- 2015 – Michael van Gerwen beat James Wade – 18-12
- 2016 – Michael van Gerwen beat Phil Taylor – 18-10
- 2017 – Phil Taylor beat Peter Wright – 18-8
As you can see Phil Taylor is way out in front with 16 wins in total ahead of Rod Harrington and Michael van Gerwen who both have two wins apiece. The other four winners of the title are Larry Butler, Peter Evison, James Wade and Colin Lloyd, each of whom have one victory.
In terms of final appearances Taylor leads the way in that category too with 17 appearances (16 wins, one defeat) and second to Taylor is James Wade who made six final appearances, winning just the once and losing five times. Dennis Priestley lost all three of his final appearances, but Michael van Gerwen has won two and lost one of his three. John Part, Terry Jenkins and Alan Warriner have all made the final twice, but all lost both matches, however Rod Harrington also reached the final and won both times in successive years.
The 2013 Final is remembered as one of the best darts contests ever where two Stoke-upon-Trent players clashed and Phil Taylor posted an average of 111.23 in the final, while runner up Adrian Lewis also posted a 105.92 average in what was a classic encounter. In contrast, Rod Harrington’s win in 1999 was achieved with an average of 85.96.
Phil Taylor also set a new benchmark in darts at the 2002 tournament when he became the first ever player to land a televised, live 9-dart-finish. Since then the achievement has also been completed at this tournament by Raymond van Barneveld, John Part, Wes Newton and Michael van Gerwen, while Taylor repeated the feat at the 2014 tournament.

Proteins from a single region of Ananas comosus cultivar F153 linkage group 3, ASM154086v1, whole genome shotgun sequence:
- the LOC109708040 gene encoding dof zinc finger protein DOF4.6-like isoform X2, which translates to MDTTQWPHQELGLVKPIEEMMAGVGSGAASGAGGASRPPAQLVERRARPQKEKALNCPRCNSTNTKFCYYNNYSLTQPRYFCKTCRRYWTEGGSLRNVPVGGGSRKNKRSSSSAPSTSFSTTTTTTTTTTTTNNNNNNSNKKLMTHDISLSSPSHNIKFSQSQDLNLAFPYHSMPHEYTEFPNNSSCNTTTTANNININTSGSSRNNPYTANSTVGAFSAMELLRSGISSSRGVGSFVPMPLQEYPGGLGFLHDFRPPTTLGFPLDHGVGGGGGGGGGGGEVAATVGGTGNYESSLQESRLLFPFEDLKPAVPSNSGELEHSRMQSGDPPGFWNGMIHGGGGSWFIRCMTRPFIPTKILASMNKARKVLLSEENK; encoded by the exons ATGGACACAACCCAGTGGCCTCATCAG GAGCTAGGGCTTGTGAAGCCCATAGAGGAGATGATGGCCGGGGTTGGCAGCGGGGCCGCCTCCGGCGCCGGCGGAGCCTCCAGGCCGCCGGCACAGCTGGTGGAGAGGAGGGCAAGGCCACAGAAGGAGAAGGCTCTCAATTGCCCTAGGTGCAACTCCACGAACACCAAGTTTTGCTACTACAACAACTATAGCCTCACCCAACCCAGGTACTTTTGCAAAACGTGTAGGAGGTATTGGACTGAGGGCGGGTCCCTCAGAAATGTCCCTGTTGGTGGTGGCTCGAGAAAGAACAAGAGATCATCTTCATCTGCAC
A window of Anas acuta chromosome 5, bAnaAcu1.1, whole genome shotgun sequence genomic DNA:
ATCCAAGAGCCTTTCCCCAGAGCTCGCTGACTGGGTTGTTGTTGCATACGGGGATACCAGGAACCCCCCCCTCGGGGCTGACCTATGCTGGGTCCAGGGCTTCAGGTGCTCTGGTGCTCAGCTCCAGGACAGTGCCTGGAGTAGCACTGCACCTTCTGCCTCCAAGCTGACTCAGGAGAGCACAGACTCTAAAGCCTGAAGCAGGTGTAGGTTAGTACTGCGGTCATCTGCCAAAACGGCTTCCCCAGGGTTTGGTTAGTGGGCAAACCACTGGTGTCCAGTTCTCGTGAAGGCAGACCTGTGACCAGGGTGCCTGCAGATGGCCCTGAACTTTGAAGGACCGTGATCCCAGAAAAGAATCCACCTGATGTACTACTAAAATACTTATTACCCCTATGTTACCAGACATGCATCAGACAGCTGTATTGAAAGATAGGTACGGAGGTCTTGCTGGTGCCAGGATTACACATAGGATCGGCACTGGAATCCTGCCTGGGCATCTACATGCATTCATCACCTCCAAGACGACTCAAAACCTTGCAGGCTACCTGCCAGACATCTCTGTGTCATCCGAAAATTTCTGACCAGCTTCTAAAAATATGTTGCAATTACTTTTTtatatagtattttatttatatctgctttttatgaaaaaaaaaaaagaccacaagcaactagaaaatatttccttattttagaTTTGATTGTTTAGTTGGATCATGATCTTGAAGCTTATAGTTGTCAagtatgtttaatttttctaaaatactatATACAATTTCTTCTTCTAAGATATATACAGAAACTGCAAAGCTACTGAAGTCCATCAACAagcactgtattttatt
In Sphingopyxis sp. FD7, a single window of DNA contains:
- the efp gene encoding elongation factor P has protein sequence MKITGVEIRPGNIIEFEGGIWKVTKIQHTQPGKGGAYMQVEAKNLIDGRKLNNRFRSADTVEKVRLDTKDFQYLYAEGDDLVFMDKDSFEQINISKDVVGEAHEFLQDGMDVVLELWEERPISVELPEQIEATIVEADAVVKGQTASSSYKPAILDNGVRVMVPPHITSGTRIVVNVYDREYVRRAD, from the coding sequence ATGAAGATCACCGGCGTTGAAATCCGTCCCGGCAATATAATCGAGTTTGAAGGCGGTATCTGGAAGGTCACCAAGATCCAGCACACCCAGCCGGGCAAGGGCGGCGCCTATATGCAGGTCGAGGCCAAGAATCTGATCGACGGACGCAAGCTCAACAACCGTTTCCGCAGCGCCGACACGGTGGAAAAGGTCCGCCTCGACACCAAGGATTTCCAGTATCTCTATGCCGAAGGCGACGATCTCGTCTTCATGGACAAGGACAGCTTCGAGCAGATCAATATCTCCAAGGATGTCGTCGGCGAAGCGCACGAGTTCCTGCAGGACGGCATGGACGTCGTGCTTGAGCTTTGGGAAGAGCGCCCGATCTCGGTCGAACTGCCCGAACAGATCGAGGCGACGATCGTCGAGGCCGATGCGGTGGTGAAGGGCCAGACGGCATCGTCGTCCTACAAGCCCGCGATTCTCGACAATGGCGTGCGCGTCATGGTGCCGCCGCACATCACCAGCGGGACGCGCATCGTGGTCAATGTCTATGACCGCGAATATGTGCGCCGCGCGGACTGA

With Taylor’s name only adorning the winner’s trophy this year, can anybody in the current crop of stars stop Michael van Gerwen claiming what would be his third World Matchplay?
Lets’ take a look at some players that could potentially cause an upset.
Who could tame Mighty Mike?
Currently Michael Van Gerwen is 8/11 with bet365 Sport to win the tournament, but who are the players that could cause him problems?
Both Gary Anderson and Rob Cross are ranked as 7/1 shots with bet365, with Anderson just slightly drifting out in the betting overnight. The Scot has not been past the semifinals in this tournament, reaching that stage in 2014 and 2016 and in truth, he has yet to find his top form in Blackpool. Last year Cross went out in the second round but that was his only appearance at Blackpool since his meteoric rise in the sport and now, as World Champion, he has proven he has the game to beat van Gerwen on the big stage. However, van Gerwen has had the better of their encounters in recent times.
Peter Wright at 9/1 is an interesting one with the Scot having an up and down season so far, but he does seem to have an Indian sign over van Gerwen at times, picking up some crucial wins this season, notably in the Premier League, over the Dutchman. Raymond van Barneveld (40/1) is another player with fluctuating form but who on their day can give van Gerwen real problems.
If you want a player coming back into some form then the likes of Michael Smith and James Wade (28/1) are worth a look while Adrian Lewis (40/1) has started to get back to something like his best after a miserable 2017 saw him drop right down the rankings.
For me though, I think van Gerwen is the man to beat and I would be surprised if any other name other than his is adorning the trophy at the end of the tournament next Sunday evening.